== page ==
The ZZ plant is a simple but attractive houseplant. It has prominent stems and deep green, waxy leaves with a pointed oval shape. It’s hard to kill and doesn’t mind being ignored for a week or two. If you’re a fan of jade plants but need a houseplant that’s better suited for low-light conditions, the ZZ plant is likely to be on your shortlist.
It’s easy to assume that the ZZ plant is so named because it’s some kind of sleep aid or it has leaves that curl up and go to sleep at night, but the truth is that the ZZ plant is named after its official botanical name, zamioculcas zamiifolia. The species is the sole member of the genus, Zamioculcadoideae, but is one of several types of Araceae houseplants.
Indoor Size & Growth Habits: 2-3’ of vertical growth with densely spaced stems and pointed oval leaves that are about the size of a golf ball to a large egg.
Light Requirements: 1-3 *
Water Frequency & Soil Moisture: 3 *
Potting Mix, Fertilizer & pH: Standard potting mix, slightly acidic to neutral. Likes but doesn’t require fertilizer during growing season.
Humidity & Temperature: Tolerates dry air well but likes moderate humidity levels and temperatures between 60-80 degrees
Toxicity Level: Mild to Moderate
Placement: Light, Size, and Décor
The ZZ plant certainly tolerates low-light conditions well, but we’ve found it often does best with a generous amount of indirect light. You can put these plants on desks and tables away from windows. You can also put them near windows or on windowsills, but avoid a lot of direct sunlight. North-facing windows or windows with filtered light are best.
A medium-to-large houseplant, most indoor ZZ plants will stay between 2-3 feet tall. The foliage has densely packed stems that may angle out or even droop down as they reach for more light. These plants can grow to fill 6-12+” wide pots as they should regularly give off new shoots. The ZZ plant has a reputation as a slow grower, but the placement and care routine will determine how fast the plant grows. In the right conditions, the plant can grow 6-12 inches a year, but even then, it is unlikely to flower as an indoor plant.
In many ways, the ZZ plant has the look of a prototypical houseplant with vertical growth and dark green leaves. Rather than being the focal point of a room itself, the ZZ plant can be a great compliment to help frame a large painting or other wall hanging. It’s great for your home or office space. It’s popular among tenants, homeowners, and interior decorators.
Care: Water, Potting, and Soil
The ZZ plant likes semi-watering—usually somewhere around once a week in the summer and every other week during the winter. The densely packed stems can make it difficult to reach the middle of the pot when watering, especially on high wall shelves. Be careful but be diligent in watering all sides of the pot.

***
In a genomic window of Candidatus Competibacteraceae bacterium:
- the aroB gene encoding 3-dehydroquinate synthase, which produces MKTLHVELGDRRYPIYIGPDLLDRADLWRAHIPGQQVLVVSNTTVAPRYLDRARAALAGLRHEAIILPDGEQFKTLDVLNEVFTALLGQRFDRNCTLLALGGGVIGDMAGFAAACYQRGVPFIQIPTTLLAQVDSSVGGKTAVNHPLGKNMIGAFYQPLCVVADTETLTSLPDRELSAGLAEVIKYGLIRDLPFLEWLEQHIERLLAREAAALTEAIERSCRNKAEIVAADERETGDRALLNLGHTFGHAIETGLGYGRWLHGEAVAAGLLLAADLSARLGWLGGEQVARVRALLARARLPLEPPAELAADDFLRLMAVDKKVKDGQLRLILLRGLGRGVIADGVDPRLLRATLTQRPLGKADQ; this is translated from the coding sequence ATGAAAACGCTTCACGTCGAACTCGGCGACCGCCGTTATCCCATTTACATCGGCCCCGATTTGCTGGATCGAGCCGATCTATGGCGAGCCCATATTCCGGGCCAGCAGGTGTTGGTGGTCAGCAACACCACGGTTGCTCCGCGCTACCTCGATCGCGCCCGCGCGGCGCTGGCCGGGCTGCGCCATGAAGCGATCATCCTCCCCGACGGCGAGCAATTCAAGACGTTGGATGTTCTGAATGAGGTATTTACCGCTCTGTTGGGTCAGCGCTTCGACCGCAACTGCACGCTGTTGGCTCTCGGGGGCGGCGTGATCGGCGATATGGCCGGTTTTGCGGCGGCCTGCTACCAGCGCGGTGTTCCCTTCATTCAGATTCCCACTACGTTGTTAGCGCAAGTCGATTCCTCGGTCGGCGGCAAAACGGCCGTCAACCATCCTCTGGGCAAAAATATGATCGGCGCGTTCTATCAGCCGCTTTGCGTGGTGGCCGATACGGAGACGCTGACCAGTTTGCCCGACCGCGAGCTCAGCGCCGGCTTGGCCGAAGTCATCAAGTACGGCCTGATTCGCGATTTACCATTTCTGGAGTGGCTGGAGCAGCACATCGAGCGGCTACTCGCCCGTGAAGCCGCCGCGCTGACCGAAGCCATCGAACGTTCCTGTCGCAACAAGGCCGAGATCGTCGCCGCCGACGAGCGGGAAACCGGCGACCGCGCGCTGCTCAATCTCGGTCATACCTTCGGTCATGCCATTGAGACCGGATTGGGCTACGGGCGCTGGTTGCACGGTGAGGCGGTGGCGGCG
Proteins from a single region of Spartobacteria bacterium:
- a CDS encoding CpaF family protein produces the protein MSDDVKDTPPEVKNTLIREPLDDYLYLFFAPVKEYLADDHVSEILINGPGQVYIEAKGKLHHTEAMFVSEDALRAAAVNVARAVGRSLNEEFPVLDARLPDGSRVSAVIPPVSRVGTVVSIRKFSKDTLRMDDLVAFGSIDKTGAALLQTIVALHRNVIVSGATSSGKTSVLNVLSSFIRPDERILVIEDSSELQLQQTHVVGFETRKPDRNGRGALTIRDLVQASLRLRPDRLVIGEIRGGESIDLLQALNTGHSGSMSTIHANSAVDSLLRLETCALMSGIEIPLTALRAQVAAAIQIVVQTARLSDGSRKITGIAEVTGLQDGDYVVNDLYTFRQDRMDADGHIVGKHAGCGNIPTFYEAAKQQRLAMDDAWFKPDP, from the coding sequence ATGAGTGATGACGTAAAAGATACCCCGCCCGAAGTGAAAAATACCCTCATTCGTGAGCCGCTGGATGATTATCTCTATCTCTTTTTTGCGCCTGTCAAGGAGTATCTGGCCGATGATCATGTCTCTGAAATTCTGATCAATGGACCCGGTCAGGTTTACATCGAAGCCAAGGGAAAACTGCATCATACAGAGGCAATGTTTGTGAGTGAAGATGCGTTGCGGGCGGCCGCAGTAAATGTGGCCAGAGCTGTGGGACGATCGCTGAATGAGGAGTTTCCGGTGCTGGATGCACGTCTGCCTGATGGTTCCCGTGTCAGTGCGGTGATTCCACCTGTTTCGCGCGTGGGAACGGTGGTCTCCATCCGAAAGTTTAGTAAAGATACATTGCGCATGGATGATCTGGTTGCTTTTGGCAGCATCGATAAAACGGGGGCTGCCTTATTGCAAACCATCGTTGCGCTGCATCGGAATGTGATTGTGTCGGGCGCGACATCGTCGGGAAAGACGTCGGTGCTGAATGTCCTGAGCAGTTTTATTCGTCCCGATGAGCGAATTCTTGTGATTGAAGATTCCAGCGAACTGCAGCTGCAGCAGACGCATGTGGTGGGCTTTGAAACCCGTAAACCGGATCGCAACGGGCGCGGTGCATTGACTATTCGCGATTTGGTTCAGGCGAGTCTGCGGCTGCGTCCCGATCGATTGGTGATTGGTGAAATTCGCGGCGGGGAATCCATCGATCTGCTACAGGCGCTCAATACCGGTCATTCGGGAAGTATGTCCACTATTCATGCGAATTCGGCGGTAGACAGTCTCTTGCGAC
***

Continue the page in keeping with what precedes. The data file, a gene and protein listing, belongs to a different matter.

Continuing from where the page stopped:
Standard potting soil with good drainage is great for this plant. The ZZ plant likes slightly acidic to neutral soil with a pH of 6.0-7.0. There shouldn’t be a need for acidifying soil amendments unless you regularly use very hard tap water or soil compost with strong alkalinity. It should thrive in room temperatures but can tolerate temperatures as low as 45 degrees in drafty windows.
We’ve never found these houseplants to attract pets more than other plants around the house, but they are toxic to cats and dogs. The good news is that it’s rarely fatal, especially if the pet is relatively healthy. However, people who are sensitive to the plant’s calcium oxalates should use gloves when handling the plant.
Pests and Other Problems
This houseplant is hard to kill and provides a considerable margin of error for plant care. The upside of their toxicity is that they rarely suffer from pests. Like many houseplants, the biggest threat is overwatering to the point of root rot. Some occasional yellowing and die-off is normal, but if the plant is showing regular or extensive discoloration, consider whether you’re watering too much, need to add fertilizer, or if the plant has become so large that it’s pot-bound.
Cost and Availability
The ZZ plant is easy enough to cultivate and grows just quickly enough to be an affordable houseplant. Most commercially available plants will sell between $5-$50 depending on the size of the plant and how nice the pot is.
Propagation and Repotting
More than just easy to care, the ZZ plant is also one of the easiest houseplants to propagate. You can use a leaf cutting to start a new baby plant, or you can unearth and repot an entire bulbous rhizome, known as crown division. If you’d prefer to let this houseplant go, it will likely take a few years of solid growth before the plant becomes pot-bound and needs repotting.
Similar Types of Houseplants
Visually, the ZZ plant is similar to a large jade plant, but botanically, the ZZ plant is more closely related to pothos and philodendrons. All these popular houseplants are easy to care for. They also have evergreen leaves that keep their dark green color throughout winter, but rarely produce flowers. A lucky bamboo has a comparable height and is a good visual counterpoint for decorating purposes. Looking for a different type of houseplant but something that’s still easy to care for? Check out the sprawling growth of the spider plant.